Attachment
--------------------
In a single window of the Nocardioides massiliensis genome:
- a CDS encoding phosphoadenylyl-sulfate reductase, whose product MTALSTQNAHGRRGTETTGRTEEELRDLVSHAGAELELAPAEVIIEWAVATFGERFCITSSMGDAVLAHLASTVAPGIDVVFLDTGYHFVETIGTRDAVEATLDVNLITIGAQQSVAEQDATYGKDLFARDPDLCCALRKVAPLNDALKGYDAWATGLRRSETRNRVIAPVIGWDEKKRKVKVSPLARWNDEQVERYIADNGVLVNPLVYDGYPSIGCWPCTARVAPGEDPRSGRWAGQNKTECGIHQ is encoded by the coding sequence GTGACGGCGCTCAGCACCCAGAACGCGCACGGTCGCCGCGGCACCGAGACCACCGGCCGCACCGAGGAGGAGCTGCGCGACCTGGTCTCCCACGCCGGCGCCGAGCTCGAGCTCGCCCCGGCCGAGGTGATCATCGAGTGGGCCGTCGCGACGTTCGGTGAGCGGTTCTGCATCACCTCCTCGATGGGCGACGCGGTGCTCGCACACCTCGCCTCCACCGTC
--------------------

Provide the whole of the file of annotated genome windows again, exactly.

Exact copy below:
In a single window of the Nocardioides massiliensis genome:
- a CDS encoding phosphoadenylyl-sulfate reductase, whose product MTALSTQNAHGRRGTETTGRTEEELRDLVSHAGAELELAPAEVIIEWAVATFGERFCITSSMGDAVLAHLASTVAPGIDVVFLDTGYHFVETIGTRDAVEATLDVNLITIGAQQSVAEQDATYGKDLFARDPDLCCALRKVAPLNDALKGYDAWATGLRRSETRNRVIAPVIGWDEKKRKVKVSPLARWNDEQVERYIADNGVLVNPLVYDGYPSIGCWPCTARVAPGEDPRSGRWAGQNKTECGIHQ is encoded by the coding sequence GTGACGGCGCTCAGCACCCAGAACGCGCACGGTCGCCGCGGCACCGAGACCACCGGCCGCACCGAGGAGGAGCTGCGCGACCTGGTCTCCCACGCCGGCGCCGAGCTCGAGCTCGCCCCGGCCGAGGTGATCATCGAGTGGGCCGTCGCGACGTTCGGTGAGCGGTTCTGCATCACCTCCTCGATGGGCGACGCGGTGCTCGCACACCTCGCCTCCACCGTC